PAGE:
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Lebron Batey: You Can't Stop With Just One

As a child growing up in Alabama, Lebron Batey was surrounded by music. “My mom was in a Gospel group, and I traveled with them as a young child. My dad’s side of the family all played an instrument. Our family reunions were filled with people picking.” Lebron says he always played one instrument or another, but it was when he met Gene Ivey that he became interested in actually making one.

“Gene was a ‘shade tree luthier,’” says Lebron. “He classes on fiddle making. “He needed another student, and he asked if I’d like to learn to make a fiddle.” Lebron jumped at the chance, thinking it would be a one-time deal for him. He began a nine-month apprenticeship, and Lebron ended up building his first two fiddles and a mandolin in Gene’s shop. “It hit with me,” he says. “I love what I did with the first one, and Gene told me that I’d always remember it. He said it was like eating potato chips – you can’t stop with just one.”

That was in 1987, and Lebron says he was working the second shift at the time. “I had a young family too, so I didn’t have much time to devote to building fiddles.” But Gene had been right, and Lebron wanted to continue making fiddles. He set up shop in a 12’ x 24’ metal building at his home in Sylvania, Alabama, where he made fiddles for 18 years. Lebron says he has recently added a new 16’ x 40’ building. “I needed more space.”

Building a fiddle requires knowledge, skill, and intuition. It takes Lebron roughly 150 to 175 hours to do the woodwork on a fiddle. He begins with air-dried wood, most of it ten years or older. “I use curly maple and spruce. There are five or six different species of spruce people use to get the tone they desire. I use either Ingleman or Adirondack Ridge spruce, which only grows in Canada or Washington State. It’s hard to find.” Lebron explains that the quality of wood is graded on clearness and grain. “A quality instrument is only as good as the wood from which it’s made.” It’s hard to find a good selection of wood.” Lebron says he finds wood by contacting other makers, and once he got Ingleman spruce from the man who actually cut down the tree.”

Once the wood is sourced, Lebron says he has to book-match the wood by cutting it in half and laying it side by side. “Occasionally, I’ll get a piece that I can use to make a solid back fiddle, but that is rare.” Everything on the fiddle is handmade. “I use ebony, rosewood or boxwood for the fingerboard.”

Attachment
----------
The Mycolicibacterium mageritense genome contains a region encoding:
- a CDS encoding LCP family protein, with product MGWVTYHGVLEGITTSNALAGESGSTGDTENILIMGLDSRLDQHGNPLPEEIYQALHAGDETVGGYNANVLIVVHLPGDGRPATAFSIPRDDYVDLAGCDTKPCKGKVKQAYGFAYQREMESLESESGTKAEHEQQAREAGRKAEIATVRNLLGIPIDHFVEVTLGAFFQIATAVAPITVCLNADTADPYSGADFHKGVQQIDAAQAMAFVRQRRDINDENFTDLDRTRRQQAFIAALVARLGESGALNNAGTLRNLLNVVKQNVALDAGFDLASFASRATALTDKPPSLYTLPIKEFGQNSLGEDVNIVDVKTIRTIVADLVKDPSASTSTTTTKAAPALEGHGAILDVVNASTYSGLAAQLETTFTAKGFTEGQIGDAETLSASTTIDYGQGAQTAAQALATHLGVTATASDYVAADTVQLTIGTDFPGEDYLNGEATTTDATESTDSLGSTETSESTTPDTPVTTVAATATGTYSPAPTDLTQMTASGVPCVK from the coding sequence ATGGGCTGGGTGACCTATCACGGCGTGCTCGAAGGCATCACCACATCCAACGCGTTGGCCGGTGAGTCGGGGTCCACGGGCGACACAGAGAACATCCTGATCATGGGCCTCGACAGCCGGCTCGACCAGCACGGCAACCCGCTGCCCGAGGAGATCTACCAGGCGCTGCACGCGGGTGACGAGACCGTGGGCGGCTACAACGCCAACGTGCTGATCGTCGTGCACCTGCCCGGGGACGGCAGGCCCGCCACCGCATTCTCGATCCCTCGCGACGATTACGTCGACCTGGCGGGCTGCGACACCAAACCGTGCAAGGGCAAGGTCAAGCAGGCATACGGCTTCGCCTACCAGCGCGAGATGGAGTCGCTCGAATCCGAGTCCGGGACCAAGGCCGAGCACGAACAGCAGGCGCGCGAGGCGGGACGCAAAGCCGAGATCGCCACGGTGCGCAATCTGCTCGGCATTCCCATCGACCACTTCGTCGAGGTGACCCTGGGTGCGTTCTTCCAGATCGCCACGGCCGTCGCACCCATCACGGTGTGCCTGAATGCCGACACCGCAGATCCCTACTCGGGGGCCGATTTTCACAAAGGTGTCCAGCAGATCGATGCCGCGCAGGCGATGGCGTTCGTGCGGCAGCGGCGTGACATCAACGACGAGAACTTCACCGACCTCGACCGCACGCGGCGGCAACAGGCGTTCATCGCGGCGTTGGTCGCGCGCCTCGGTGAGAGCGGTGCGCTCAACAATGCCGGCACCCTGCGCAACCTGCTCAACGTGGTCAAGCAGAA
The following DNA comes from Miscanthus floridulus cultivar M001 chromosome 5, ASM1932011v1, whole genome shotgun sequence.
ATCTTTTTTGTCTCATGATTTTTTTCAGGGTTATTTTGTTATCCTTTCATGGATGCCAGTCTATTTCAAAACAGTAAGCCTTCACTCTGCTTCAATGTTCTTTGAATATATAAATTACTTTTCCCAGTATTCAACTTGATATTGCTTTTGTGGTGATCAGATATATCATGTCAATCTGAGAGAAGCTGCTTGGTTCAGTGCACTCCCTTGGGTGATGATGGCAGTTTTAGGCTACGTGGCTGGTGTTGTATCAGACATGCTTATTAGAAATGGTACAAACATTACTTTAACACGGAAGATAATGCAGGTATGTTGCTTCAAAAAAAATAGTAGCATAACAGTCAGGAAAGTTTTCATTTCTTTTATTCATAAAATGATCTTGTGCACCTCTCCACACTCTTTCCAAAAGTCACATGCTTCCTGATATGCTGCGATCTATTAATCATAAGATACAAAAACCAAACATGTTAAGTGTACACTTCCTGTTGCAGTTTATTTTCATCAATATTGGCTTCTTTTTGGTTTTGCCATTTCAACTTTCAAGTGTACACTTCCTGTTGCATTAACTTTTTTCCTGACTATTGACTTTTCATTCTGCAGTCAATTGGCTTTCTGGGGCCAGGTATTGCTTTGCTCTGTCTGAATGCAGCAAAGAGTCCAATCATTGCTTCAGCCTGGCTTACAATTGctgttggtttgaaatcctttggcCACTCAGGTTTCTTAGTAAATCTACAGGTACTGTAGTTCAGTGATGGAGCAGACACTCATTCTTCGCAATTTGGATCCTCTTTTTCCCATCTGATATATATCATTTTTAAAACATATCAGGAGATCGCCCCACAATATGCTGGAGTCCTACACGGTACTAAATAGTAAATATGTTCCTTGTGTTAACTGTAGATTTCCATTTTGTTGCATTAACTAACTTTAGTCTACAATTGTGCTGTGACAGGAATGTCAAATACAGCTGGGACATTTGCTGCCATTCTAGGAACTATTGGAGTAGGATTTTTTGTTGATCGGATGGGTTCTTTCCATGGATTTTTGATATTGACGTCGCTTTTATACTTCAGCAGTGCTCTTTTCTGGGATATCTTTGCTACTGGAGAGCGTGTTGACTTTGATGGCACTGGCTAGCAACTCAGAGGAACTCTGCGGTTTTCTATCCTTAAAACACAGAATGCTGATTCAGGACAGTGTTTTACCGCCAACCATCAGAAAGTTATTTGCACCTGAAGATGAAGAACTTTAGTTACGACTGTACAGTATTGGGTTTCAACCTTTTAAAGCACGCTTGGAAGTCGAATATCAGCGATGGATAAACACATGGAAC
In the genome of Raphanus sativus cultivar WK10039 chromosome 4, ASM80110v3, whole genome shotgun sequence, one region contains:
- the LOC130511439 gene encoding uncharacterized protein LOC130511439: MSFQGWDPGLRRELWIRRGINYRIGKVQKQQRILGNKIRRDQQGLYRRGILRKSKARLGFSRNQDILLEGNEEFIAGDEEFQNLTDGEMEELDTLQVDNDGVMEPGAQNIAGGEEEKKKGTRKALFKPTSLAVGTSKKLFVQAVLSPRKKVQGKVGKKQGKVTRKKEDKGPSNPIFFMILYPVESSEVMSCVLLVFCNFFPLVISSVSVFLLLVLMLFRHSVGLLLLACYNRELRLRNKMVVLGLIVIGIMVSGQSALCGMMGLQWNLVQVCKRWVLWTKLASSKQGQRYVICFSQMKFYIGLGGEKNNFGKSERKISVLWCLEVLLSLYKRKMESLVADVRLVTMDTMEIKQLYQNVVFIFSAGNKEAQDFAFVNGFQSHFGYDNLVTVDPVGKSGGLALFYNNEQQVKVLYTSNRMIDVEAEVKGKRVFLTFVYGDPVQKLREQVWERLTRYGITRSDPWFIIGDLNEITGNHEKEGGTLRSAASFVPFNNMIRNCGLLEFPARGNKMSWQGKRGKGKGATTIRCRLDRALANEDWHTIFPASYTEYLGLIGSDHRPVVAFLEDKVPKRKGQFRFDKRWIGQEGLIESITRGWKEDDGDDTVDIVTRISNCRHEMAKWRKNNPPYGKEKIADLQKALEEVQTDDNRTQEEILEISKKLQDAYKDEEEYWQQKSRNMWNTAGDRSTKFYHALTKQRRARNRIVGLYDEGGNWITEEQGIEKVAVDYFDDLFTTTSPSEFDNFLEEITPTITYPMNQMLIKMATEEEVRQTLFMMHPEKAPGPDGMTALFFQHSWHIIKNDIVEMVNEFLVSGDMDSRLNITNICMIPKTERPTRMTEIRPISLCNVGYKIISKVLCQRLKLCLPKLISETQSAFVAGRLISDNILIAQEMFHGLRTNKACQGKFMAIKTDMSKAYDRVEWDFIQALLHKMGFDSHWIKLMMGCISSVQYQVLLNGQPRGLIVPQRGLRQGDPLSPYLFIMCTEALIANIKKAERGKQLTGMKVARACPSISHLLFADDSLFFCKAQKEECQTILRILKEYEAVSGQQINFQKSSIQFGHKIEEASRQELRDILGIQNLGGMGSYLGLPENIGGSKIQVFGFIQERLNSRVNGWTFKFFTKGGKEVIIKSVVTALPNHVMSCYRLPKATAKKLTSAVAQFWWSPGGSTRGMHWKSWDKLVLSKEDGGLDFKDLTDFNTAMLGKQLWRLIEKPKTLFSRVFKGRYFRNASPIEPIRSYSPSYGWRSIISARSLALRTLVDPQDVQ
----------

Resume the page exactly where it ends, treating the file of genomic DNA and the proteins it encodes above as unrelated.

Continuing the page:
Lebron uses a mold from his favorite violinmakers for the inner core shape of the violin. “I like the 1737 Guarnerius mold the most,” he says, “but I altered it some to make my own pattern. I opened the length up a bit, and I made my pattern out of aluminum instead of wood.”

Along the way, Lebron has learned that having the right tools makes all the difference. “I know that having the right gouges and other tools will make my job easier in the long run.” The wood has to be cut a certain way. “All the tone comes from the graduation or the thickness of the wood. I know it may sound strange, but I let the wood talk to me. I can tell by the way my knife cuts it what it will sound like. If the wood is really hard, I can go a little thinner. If the wood is more spongey, I leave it a little thicker. It’s an intuitive thing – it has to feel good to me. I listen to how it sounds then I make a judgment call.”

To date, Lebron has produced 126 fiddles in what little spare time he has. He has worked for 36 years for the Mueller Company in Chattanooga. “I travel 124 miles each day round trip,” he says. Then he spends time in his shop. “I didn’t intend to do repair work, but two or three stores in Chattanooga send their repair work to me, as well as a shop in Ft. Payne, Alabama.”

Doyle Lawson bought one of the first fiddles Lebron sold.

“I had a booth at a show in Cullman, Alabama, and Doyle came by and bought one. He still owns it.” As a matter of fact, Lebron kept up with who bought the first 15 or so fiddles he made. “I had a logbook where I kept up with who bought each fiddle, what it was made of, and how much I sold it for.”

That changed when two friends of Lebron’s who work at Gibson in Nashville opened the doors for him to sell his fiddles there. “Danny Roberts and Jackie Miller said the store wanted handcrafted fiddles to sell. I didn’t think mine would be good enough to sell there, but for the next four years, they took every fiddle I made. Gibson did a good job of promoting me and getting my name out.”

Like most businesses, Covid made it hard on Lebron. But he persevered. While he doesn’t play fiddle professionally, he does play at his church on Sundays. At one time, he played in a band, but working full time, commuting, making fiddles and coaching his son’s baseball team took up all of his time. “I’m not the best player, but I can do sweet backup.”

One of the most interesting fiddles Lebron has made is a five-string. “The first one I ever made is currently on the market. I bought the neck with a head carved on the top from China. Since then, I have built four more five-string fiddles, and I did my own carving on those.”

Lebron owns three of the fiddles he has made. “I’m getting ready to start two new ones. That’s always exciting. It makes me work a little longer in the shop. As a fiddle takes shape, it gets more interesting.”

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